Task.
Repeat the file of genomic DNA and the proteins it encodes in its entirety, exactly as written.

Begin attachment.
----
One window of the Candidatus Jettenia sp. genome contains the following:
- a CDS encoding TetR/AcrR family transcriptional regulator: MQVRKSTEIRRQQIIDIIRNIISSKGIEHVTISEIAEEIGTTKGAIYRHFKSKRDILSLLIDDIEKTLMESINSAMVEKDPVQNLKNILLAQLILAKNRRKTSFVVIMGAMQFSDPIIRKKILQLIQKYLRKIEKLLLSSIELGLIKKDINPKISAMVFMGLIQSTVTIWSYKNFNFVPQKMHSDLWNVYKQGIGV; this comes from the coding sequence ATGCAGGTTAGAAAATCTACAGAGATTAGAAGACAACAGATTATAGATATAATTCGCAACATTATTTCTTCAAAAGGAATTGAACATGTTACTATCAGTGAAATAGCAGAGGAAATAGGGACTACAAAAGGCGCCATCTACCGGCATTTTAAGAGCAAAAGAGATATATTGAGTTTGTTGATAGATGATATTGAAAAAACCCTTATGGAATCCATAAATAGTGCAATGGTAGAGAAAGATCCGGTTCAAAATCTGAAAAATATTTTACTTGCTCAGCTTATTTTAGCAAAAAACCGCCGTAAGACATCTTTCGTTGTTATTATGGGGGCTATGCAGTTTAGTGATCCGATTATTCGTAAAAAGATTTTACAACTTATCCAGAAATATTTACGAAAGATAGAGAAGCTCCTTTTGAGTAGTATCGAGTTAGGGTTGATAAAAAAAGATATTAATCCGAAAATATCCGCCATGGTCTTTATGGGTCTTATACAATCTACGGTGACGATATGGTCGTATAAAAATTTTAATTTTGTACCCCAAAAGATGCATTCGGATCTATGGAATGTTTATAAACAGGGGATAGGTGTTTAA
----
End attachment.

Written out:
One window of the Candidatus Jettenia sp. genome contains the following:
- a CDS encoding TetR/AcrR family transcriptional regulator: MQVRKSTEIRRQQIIDIIRNIISSKGIEHVTISEIAEEIGTTKGAIYRHFKSKRDILSLLIDDIEKTLMESINSAMVEKDPVQNLKNILLAQLILAKNRRKTSFVVIMGAMQFSDPIIRKKILQLIQKYLRKIEKLLLSSIELGLIKKDINPKISAMVFMGLIQSTVTIWSYKNFNFVPQKMHSDLWNVYKQGIGV; this comes from the coding sequence ATGCAGGTTAGAAAATCTACAGAGATTAGAAGACAACAGATTATAGATATAATTCGCAACATTATTTCTTCAAAAGGAATTGAACATGTTACTATCAGTGAAATAGCAGAGGAAATAGGGACTACAAAAGGCGCCATCTACCGGCATTTTAAGAGCAAAAGAGATATATTGAGTTTGTTGATAGATGATATTGAAAAAACCCTTATGGAATCCATAAATAGTGCAATGGTAGAGAAAGATCCGGTTCAAAATCTGAAAAATATTTTACTTGCTCAGCTTATTTTAGCAAAAAACCGCCGTAAGACATCTTTCGTTGTTATTATGGGGGCTATGCAGTTTAGTGATCCGATTATTCGTAAAAAGATTTTACAACTTATCCAGAAATATTTACGAAAGATAGAGAAGCTCCTTTTGAGTAGTATCGAGTTAGGGTTGATAAAAAAAGATATTAATCCGAAAATATCCGCCATGGTCTTTATGGGTCTTATACAATCTACGGTGACGATATGGTCGTATAAAAATTTTAATTTTGTACCCCAAAAGATGCATTCGGATCTATGGAATGTTTATAAACAGGGGATAGGTGTTTAA